Greed is killing us. It has poisoned our culture from top to bottom, attacking and corroding the bonds of human solidarity that are the non-negotiable glue of social cohesion without which we are condemned to exist as a disconnected mass of human dust.
The publication of the top salaries paid courtesy of the taxpayer to BBC presenters such as Gary Lineker, Chris Evans, Graham Norton and Andrew Marr comes as further evidence of the pressing need to focus our attention on the introduction of a maximum wage in order to be able to fund a just minimum wage. The alternative is that we continue to allow unalloyed human greed to corrupt us all, wherein we are conditioned to not only accept such obsencnly gargantuan salaries at the top end of the pay scale but to believe they are consonant with human worth and achievement.
They are not.
What they are is consonant with the normalisation of injustice, a symptom of the model of unfettered and deregulated capitalism that sits as a tyrant over the lives of the majority and a servant of a very small and privileged minority in 2017.
Gary Lineker cannot conceivably defend being paid close to £2 million a year to read an autocue. Judging by his presence on social media - the views that he has expressed on issues such as Brexit, immigration, and refugees - he is a moral person. As such, surely he must reflect on the public salary he enjoys at a time when nurses are forced to rely on food banks, poverty is endemic, and the NHS is going through a funding crisis.
And the issue is not the 'market rate', as self-important idiots such as Alan Sugar are arguing on this question, the issue is class. How can it be anything else when police officers, firemen, nurses, and other public sector workers have been forced to endure a pay cap in service to austerity for the past ten years?
As an employee of the BBC, does Andrew Marr not work in the public sector? And if so why has he not been subjected to the same decade-long pay cap as other public sector workers? If he is not -- i.e. if he is employed as a contractor -- then how can the BBC still be considered a public service broadcaster? On the contrary it increasingly resembles a brand that operates according to market norms while enjoying a guaranteed income by dint of what is essentially a poll tax.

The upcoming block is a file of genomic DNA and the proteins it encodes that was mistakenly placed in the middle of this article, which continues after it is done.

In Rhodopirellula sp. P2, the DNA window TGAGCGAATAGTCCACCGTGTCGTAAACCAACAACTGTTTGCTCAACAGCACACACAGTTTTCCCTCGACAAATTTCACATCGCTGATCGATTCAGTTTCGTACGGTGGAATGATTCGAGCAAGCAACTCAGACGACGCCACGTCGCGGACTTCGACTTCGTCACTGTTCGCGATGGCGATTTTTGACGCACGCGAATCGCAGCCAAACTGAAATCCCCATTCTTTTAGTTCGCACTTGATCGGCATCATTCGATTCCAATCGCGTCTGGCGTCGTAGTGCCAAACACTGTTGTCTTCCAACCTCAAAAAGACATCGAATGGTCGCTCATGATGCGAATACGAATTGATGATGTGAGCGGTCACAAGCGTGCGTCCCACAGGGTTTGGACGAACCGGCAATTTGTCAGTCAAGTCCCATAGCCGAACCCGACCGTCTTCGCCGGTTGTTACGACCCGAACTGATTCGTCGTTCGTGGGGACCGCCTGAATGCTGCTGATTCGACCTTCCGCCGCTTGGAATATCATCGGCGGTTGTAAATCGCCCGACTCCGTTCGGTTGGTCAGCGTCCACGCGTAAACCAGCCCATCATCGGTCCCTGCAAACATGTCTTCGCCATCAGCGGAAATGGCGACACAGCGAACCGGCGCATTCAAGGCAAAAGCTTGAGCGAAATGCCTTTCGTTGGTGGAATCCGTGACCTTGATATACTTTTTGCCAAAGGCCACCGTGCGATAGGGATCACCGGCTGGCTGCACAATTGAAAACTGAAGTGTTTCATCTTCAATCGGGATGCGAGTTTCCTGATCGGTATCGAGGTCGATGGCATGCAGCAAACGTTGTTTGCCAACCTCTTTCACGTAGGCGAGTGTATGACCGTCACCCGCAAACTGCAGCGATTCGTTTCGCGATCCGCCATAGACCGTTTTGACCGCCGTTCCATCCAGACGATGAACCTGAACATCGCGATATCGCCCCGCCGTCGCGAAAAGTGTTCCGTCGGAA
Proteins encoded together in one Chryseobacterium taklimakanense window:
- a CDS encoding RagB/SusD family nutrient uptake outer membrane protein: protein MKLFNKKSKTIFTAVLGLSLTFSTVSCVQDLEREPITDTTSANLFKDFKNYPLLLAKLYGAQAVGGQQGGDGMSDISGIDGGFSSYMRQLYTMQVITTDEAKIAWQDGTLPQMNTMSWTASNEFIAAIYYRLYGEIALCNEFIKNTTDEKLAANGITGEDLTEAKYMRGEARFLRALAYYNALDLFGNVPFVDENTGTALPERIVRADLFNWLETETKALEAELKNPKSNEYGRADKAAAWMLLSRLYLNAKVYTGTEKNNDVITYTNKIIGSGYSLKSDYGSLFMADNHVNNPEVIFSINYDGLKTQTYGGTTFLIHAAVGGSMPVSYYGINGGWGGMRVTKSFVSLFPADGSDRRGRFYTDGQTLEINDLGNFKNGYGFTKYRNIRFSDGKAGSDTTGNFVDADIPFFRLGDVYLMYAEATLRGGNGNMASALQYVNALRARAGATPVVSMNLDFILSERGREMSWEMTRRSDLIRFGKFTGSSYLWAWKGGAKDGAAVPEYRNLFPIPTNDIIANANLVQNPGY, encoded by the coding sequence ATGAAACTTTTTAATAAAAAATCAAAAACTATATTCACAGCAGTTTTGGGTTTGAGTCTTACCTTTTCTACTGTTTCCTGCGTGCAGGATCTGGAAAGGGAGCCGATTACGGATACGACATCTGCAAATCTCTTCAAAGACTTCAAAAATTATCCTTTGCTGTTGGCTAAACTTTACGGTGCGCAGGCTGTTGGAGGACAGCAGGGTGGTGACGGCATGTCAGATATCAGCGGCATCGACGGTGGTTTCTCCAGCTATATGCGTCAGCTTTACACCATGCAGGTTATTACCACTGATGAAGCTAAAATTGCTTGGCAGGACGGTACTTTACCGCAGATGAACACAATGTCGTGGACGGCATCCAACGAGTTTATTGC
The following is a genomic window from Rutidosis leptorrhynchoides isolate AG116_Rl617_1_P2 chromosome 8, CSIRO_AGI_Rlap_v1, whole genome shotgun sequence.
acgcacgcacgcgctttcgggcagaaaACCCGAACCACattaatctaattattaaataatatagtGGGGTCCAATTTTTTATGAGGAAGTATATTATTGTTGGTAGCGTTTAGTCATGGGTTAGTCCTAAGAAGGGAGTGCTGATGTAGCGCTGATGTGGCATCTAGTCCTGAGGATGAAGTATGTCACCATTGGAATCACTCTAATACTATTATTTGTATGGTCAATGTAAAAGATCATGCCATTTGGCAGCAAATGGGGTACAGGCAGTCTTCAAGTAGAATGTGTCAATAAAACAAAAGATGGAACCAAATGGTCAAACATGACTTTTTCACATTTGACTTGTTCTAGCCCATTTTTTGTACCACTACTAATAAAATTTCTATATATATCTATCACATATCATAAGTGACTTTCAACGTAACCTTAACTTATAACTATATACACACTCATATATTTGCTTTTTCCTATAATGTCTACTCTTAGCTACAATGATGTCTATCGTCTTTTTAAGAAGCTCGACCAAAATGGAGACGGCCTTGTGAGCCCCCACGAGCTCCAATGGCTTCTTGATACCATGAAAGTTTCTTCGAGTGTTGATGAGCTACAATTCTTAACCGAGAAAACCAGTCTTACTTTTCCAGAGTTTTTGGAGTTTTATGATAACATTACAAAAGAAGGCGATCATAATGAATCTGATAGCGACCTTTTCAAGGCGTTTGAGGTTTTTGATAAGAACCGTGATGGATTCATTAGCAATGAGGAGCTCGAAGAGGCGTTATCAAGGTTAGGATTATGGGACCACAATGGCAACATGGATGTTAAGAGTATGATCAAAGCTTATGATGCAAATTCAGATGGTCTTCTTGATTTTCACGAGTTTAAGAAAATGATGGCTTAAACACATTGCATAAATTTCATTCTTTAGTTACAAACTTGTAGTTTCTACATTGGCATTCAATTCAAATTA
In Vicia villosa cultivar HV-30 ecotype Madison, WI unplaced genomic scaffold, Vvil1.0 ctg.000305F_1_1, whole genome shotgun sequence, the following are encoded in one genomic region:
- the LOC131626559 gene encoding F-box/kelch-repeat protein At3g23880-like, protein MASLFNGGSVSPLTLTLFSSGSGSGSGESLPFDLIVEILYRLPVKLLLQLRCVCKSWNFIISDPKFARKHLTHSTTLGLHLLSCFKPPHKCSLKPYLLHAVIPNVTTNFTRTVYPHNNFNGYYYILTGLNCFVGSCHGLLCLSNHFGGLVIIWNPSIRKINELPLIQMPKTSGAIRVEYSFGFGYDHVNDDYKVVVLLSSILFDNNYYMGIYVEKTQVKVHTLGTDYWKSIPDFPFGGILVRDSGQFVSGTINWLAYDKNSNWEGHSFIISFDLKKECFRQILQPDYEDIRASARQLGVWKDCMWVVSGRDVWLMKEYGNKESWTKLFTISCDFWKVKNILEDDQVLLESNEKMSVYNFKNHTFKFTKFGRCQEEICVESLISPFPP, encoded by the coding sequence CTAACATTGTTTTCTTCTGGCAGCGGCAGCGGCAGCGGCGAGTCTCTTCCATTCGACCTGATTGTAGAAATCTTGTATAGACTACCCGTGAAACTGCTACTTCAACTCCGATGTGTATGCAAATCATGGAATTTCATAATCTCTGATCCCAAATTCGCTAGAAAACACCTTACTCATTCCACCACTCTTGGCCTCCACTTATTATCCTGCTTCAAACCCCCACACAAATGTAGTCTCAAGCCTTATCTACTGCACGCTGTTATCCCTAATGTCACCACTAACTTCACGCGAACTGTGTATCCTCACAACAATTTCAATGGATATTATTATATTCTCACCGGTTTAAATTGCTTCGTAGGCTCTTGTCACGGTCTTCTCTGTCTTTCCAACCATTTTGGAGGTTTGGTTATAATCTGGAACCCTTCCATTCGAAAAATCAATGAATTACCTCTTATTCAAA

The entire thing constitutes an unalloyed disgrace, a scandal which speaks to the domination of the aforementioned free market values to the derivation of society as a whole.
There are other questions that need to be asked concerning the BBC. How many of its employees are from working class backgrounds? What is the proportion of employees from the nation's various minority communities? And how many of its key employees are products of private education and Oxbridge? All of these questions are relevant and the answers should be made public.
On the issue of the gender pay gap that has also arisen from the publication of the top salaries paid by the BBC, here, surely, the metric being adhered to is absurd. The idea we should be exercised over whether a female news presenter or DJ is paid two hundred thousand pounds rather than the three hundred thousands pounds her male counterpart receives is profoundly grotesque. The only gap that matters is the one that exists between the rich and ordinary working people, both men and women, due to the simple fact that obscene wealth and ostentation has its roots in poverty. It is an issue, once again, of class.
It is beyond clear by now that the BBC, to coin an overused phrase, is no longer fit for purpose. It is no longer a public broadcaster whose content is representative of society, but instead a repository of the very elitism, greed, and inequality that is suffocating us all.